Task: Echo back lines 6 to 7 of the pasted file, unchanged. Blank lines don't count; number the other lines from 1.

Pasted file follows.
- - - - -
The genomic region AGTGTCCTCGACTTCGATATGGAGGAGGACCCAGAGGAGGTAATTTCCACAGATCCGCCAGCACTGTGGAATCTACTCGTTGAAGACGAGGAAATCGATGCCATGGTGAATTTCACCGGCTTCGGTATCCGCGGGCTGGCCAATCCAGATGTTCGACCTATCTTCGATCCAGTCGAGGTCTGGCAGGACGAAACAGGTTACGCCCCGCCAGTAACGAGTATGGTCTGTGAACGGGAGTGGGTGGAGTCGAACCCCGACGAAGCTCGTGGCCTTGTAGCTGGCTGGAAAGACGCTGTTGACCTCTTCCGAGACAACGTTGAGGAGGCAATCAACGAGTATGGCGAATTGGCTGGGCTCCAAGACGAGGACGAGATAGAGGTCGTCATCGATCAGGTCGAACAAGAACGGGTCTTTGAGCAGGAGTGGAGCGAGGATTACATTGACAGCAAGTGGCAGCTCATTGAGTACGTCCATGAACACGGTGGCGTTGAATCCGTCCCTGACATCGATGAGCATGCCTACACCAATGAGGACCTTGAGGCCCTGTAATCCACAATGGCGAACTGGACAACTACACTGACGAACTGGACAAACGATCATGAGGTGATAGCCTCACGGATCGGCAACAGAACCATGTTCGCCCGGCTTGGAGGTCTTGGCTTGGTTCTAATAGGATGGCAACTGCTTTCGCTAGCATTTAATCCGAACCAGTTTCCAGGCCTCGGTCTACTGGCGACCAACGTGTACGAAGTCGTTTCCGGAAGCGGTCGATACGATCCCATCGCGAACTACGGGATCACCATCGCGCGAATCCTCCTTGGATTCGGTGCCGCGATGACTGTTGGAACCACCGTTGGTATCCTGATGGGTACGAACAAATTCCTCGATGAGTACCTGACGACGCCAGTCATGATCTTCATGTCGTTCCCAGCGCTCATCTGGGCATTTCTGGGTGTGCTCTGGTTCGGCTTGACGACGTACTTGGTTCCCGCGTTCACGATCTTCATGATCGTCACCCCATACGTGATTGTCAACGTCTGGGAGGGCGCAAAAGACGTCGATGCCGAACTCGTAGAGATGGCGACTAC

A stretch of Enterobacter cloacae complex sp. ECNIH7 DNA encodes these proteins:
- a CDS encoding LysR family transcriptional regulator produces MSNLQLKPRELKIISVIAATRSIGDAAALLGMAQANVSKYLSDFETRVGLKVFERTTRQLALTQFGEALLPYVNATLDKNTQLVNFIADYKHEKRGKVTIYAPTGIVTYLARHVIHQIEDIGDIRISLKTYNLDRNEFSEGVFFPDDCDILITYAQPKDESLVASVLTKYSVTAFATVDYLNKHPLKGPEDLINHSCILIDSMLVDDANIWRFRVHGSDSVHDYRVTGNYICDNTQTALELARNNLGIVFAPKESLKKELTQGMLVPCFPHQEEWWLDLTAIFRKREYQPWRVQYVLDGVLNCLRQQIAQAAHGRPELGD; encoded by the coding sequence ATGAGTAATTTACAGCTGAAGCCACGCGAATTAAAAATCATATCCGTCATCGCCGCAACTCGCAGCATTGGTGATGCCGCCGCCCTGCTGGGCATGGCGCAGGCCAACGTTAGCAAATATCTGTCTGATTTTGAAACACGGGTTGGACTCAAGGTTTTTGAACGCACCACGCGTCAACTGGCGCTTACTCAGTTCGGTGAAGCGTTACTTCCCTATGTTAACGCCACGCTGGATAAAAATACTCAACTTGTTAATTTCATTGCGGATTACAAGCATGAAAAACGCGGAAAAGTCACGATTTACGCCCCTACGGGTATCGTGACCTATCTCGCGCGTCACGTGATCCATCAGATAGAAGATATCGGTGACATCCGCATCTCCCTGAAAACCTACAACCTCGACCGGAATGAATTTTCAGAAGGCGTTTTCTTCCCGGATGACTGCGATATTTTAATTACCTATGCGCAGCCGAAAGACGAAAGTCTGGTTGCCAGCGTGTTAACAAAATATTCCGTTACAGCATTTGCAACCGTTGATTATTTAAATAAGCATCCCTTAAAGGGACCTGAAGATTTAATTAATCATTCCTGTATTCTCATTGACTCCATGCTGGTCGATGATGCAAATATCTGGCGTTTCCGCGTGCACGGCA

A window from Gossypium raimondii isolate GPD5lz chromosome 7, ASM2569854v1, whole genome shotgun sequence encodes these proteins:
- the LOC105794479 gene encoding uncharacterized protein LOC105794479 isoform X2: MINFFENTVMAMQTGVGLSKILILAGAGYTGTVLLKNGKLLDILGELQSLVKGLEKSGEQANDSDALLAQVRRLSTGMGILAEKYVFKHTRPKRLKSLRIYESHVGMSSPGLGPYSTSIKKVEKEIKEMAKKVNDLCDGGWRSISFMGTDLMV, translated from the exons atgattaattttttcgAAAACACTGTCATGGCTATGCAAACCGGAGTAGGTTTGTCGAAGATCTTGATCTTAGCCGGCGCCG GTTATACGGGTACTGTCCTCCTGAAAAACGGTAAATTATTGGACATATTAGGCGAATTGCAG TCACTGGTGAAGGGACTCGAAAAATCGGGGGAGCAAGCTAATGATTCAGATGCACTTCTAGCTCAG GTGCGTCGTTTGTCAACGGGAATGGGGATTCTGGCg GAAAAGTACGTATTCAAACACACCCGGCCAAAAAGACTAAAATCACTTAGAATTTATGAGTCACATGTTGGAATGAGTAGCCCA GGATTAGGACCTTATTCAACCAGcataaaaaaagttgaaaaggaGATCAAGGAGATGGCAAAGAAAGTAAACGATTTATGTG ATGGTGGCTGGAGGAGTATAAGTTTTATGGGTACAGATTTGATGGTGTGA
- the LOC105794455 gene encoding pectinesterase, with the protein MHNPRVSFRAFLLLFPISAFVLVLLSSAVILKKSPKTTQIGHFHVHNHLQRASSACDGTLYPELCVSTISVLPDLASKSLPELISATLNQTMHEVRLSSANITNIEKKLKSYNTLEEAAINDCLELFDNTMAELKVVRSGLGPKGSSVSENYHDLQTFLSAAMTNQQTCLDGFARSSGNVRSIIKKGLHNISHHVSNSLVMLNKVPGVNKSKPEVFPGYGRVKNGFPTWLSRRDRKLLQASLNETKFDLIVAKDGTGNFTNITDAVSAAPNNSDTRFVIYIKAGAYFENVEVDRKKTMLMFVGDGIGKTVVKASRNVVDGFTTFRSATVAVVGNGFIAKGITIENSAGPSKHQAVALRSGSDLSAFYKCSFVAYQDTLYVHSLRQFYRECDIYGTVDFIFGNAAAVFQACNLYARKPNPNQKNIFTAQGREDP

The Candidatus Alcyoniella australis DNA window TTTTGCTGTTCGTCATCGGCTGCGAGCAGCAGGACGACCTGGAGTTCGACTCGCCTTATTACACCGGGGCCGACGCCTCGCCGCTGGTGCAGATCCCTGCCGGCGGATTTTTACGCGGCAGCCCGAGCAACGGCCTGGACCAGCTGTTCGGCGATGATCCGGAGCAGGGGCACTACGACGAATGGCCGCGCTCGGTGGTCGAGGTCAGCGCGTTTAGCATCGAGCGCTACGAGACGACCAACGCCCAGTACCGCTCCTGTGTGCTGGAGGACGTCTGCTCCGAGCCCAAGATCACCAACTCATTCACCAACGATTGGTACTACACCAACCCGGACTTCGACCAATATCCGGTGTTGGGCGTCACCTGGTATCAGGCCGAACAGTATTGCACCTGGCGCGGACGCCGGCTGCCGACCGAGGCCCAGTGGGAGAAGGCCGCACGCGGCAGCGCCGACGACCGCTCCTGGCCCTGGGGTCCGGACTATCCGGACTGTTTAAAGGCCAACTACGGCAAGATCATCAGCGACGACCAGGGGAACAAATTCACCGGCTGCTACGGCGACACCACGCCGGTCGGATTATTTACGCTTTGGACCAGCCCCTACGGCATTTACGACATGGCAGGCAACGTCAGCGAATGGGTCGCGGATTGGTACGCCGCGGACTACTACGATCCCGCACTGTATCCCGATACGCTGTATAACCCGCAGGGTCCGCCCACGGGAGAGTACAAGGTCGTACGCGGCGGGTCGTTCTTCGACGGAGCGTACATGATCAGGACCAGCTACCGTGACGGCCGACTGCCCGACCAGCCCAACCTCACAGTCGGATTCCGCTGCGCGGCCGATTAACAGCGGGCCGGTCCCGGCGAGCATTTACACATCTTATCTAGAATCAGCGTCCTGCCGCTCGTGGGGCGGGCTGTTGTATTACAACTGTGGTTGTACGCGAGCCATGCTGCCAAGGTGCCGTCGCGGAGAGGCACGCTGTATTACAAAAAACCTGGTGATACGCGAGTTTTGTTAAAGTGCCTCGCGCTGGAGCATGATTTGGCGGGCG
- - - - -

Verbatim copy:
- the LOC105794455 gene encoding pectinesterase, with the protein MHNPRVSFRAFLLLFPISAFVLVLLSSAVILKKSPKTTQIGHFHVHNHLQRASSACDGTLYPELCVSTISVLPDLASKSLPELISATLNQTMHEVRLSSANITNIEKKLKSYNTLEEAAINDCLELFDNTMAELKVVRSGLGPKGSSVSENYHDLQTFLSAAMTNQQTCLDGFARSSGNVRSIIKKGLHNISHHVSNSLVMLNKVPGVNKSKPEVFPGYGRVKNGFPTWLSRRDRKLLQASLNETKFDLIVAKDGTGNFTNITDAVSAAPNNSDTRFVIYIKAGAYFENVEVDRKKTMLMFVGDGIGKTVVKASRNVVDGFTTFRSATVAVVGNGFIAKGITIENSAGPSKHQAVALRSGSDLSAFYKCSFVAYQDTLYVHSLRQFYRECDIYGTVDFIFGNAAAVFQACNLYARKPNPNQKNIFTAQGREDP

The Candidatus Alcyoniella australis DNA window TTTTGCTGTTCGTCATCGGCTGCGAGCAGCAGGACGACCTGGAGTTCGACTCGCCTTATTACACCGGGGCCGACGCCTCGCCGCTGGTGCAGATCCCTGCCGGCGGATTTTTACGCGGCAGCCCGAGCAACGGCCTGGACCAGCTGTTCGGCGATGATCCGGAGCAGGGGCACTACGACGAATGGCCGCGCTCGGTGGTCGAGGTCAGCGCGTTTAGCATCGAGCGCTACGAGACGACCAACGCCCAGTACCGCTCCTGTGTGCTGGAGGACGTCTGCTCCGAGCCCAAGATCACCAACTCATTCACCAACGATTGGTACTACACCAACCCGGACTTCGACCAATATCCGGTGTTGGGCGTCACCTGGTATCAGGCCGAACAGTATTGCACCTGGCGCGGACGCCGGCTGCCGACCGAGGCCCAGTGGGAGAAGGCCGCACGCGGCAGCGCCGACGACCGCTCCTGGCCCTGGGGTCCGGACTATCCGGACTGTTTAAAGGCCAACTACGGCAAGATCATCAGCGACGACCAGGGGAACAAATTCACCGGCTGCTACGGCGACACCACGCCGGTCGGATTATTTACGCTTTGGACCAGCCCCTACGGCATTTACGACATGGCAGGCAACGTCAGCGAATGGGTCGCGGATTGGTACGCCGCGGACTACTACGATCCCGCACTGTATCCCGATACGCTGTATAACCCGCAGGGTCCGCCCACGGGAGAGTACAAGGTCGTACGCGGCGGGTCGTTCTTCGACGGAGCGTACATGATCAGGACCAGCTACCGTGACGGCCGACTGCCCGACCAGCCCAACCTCACAGTCGGATTCCGCTGCGCGGCCGATTAACAGCGGGCCGGTCCCGGCGAGCATTTACACATCTTATCTAGAATCAGCGTCCTGCCGCTCGTGGGGCGGGCTGTTGTATTACAACTGTGGTTGTACGCGAGCCATGCTGCCAAGGTGCCGTCGCGGAGAGGCACGCTGTATTACAAAAAACCTGGTGATACGCGAGTTTTGTTAAAGTGCCTCGCGCTGGAGCATGATTTGGCGGGCG